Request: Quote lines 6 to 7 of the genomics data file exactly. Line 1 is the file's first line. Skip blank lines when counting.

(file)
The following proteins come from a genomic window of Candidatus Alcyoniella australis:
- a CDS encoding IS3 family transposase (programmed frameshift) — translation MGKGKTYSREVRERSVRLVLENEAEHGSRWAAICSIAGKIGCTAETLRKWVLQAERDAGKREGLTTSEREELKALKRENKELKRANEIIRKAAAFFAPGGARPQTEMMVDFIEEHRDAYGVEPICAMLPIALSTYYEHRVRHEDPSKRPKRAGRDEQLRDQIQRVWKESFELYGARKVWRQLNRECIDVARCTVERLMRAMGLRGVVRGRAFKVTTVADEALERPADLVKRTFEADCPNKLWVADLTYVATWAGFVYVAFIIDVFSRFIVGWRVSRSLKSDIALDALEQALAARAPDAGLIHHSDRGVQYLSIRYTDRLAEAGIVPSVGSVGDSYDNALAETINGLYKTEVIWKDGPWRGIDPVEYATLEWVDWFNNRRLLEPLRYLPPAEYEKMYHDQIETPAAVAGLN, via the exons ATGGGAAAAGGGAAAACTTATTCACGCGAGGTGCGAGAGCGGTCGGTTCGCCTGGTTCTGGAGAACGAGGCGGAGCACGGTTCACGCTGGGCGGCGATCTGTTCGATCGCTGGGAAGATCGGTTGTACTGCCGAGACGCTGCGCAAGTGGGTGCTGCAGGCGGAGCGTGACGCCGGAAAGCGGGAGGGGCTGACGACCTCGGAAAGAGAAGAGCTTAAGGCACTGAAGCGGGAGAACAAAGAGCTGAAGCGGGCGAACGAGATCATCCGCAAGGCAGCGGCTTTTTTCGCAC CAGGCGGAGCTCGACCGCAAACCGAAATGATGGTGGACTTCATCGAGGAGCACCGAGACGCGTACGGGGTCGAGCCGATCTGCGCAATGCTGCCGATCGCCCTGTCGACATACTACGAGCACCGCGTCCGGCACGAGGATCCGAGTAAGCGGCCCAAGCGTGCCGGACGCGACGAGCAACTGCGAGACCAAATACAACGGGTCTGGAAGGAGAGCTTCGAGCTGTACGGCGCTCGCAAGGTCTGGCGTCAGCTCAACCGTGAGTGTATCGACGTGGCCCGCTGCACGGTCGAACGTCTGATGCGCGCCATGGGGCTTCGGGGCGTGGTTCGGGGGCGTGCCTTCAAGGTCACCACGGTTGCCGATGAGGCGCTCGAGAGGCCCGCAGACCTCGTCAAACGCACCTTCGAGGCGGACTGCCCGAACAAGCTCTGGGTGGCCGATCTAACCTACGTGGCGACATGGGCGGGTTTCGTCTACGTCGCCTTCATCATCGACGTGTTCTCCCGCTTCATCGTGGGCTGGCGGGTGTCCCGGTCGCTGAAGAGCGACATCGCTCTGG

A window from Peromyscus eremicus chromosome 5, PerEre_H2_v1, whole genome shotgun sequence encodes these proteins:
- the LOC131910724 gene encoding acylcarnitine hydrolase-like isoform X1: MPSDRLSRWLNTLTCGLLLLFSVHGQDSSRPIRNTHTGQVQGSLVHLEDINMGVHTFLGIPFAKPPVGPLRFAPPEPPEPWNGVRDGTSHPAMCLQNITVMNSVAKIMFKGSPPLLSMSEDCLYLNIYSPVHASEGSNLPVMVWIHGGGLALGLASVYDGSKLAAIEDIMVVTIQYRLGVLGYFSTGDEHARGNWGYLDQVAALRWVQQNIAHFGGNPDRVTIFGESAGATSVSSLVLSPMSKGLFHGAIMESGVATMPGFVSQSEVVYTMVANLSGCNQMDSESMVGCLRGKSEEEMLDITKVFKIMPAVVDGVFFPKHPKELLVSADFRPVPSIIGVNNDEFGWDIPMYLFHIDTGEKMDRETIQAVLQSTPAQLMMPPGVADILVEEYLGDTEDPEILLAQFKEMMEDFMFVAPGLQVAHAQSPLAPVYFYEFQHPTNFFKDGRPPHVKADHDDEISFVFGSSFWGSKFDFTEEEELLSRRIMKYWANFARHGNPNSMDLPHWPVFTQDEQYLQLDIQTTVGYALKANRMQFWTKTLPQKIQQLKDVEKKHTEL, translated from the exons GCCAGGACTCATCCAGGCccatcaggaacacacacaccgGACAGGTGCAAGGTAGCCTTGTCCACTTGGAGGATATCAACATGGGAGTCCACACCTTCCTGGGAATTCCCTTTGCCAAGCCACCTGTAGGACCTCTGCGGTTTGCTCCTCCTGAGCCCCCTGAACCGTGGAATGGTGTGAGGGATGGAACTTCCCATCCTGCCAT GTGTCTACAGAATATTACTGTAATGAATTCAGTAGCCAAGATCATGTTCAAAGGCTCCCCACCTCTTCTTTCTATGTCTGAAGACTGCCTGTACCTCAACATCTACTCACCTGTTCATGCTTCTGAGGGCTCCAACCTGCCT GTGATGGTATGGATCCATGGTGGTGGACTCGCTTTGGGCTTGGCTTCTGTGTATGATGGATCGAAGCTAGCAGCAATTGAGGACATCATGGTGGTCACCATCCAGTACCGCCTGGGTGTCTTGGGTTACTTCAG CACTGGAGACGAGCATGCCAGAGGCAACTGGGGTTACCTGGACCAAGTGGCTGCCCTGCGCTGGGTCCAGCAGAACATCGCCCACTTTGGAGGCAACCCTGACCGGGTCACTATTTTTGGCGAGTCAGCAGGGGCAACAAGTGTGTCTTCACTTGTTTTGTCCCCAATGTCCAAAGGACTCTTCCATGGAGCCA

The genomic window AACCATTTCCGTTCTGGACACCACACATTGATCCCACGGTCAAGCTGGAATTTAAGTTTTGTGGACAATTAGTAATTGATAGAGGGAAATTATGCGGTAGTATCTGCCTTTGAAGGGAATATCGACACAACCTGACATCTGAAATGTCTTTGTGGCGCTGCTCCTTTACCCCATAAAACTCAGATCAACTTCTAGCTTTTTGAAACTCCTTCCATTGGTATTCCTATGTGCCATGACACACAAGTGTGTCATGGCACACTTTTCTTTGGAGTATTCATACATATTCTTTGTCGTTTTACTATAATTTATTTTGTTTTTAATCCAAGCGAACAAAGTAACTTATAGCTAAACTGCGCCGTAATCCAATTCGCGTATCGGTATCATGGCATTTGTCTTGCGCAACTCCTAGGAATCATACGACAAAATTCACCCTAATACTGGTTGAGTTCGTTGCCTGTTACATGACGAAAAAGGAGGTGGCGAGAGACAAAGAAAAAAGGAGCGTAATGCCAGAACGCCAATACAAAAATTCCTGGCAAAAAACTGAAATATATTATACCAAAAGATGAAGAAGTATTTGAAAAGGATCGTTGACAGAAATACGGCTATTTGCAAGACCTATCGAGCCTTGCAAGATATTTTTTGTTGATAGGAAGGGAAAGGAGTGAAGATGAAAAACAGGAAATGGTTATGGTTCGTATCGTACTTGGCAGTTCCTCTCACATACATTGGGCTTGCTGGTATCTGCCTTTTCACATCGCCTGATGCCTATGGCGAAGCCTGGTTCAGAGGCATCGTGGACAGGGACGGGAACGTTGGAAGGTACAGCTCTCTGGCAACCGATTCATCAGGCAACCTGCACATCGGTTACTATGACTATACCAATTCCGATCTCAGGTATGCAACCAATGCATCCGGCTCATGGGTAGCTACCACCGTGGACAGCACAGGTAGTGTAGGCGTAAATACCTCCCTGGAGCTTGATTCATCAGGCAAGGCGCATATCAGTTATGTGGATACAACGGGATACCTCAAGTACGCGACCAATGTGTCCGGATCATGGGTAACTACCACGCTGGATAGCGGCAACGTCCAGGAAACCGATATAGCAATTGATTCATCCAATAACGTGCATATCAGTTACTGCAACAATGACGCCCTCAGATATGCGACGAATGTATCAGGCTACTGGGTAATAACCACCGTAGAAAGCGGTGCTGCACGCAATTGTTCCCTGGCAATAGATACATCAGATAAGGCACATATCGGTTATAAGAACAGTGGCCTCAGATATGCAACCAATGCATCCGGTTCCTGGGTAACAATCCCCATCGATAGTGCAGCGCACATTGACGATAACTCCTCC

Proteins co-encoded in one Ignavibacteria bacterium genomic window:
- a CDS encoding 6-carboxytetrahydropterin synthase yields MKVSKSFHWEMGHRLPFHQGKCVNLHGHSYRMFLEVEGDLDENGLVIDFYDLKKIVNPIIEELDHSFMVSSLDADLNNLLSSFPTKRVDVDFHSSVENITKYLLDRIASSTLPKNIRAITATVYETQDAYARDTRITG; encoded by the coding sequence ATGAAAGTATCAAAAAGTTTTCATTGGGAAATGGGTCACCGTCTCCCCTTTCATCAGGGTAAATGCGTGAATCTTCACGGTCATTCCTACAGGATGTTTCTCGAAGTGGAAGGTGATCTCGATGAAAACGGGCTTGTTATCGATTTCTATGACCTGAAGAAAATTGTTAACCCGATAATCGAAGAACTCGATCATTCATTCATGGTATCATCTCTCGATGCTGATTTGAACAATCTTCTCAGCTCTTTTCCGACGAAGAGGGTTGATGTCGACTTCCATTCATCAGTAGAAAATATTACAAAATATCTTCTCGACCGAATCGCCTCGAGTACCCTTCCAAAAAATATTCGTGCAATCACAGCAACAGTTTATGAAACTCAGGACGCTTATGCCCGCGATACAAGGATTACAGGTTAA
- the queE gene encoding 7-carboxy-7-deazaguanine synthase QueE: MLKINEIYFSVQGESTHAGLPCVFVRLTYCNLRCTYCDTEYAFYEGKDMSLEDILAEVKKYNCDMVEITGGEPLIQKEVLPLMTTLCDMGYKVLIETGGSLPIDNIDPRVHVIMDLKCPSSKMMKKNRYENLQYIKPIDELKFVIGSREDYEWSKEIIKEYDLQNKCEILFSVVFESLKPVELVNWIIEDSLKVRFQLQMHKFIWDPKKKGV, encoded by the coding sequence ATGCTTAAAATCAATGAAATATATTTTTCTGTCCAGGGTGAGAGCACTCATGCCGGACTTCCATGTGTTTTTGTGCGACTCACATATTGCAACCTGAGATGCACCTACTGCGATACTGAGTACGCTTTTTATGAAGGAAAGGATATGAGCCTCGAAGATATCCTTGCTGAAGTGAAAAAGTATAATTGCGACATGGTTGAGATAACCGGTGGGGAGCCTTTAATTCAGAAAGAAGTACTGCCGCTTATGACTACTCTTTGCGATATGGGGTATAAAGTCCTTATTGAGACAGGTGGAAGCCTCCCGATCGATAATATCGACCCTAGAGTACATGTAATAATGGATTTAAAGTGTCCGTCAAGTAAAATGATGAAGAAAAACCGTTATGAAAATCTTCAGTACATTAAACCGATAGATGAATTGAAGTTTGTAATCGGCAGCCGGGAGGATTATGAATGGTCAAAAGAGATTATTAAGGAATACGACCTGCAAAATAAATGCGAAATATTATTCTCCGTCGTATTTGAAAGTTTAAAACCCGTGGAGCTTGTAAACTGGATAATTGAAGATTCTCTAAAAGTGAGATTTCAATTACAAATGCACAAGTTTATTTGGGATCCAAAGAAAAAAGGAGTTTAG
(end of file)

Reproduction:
Proteins co-encoded in one Ignavibacteria bacterium genomic window:
- a CDS encoding 6-carboxytetrahydropterin synthase yields MKVSKSFHWEMGHRLPFHQGKCVNLHGHSYRMFLEVEGDLDENGLVIDFYDLKKIVNPIIEELDHSFMVSSLDADLNNLLSSFPTKRVDVDFHSSVENITKYLLDRIASSTLPKNIRAITATVYETQDAYARDTRITG; encoded by the coding sequence ATGAAAGTATCAAAAAGTTTTCATTGGGAAATGGGTCACCGTCTCCCCTTTCATCAGGGTAAATGCGTGAATCTTCACGGTCATTCCTACAGGATGTTTCTCGAAGTGGAAGGTGATCTCGATGAAAACGGGCTTGTTATCGATTTCTATGACCTGAAGAAAATTGTTAACCCGATAATCGAAGAACTCGATCATTCATTCATGGTATCATCTCTCGATGCTGATTTGAACAATCTTCTCAGCTCTTTTCCGACGAAGAGGGTTGATGTCGACTTCCATTCATCAGTAGAAAATATTACAAAATATCTTCTCGACCGAATCGCCTCGAGTACCCTTCCAAAAAATATTCGTGCAATCACAGCAACAGTTTATGAAACTCAGGACGCTTATGCCCGCGATACAAGGATTACAGGTTAA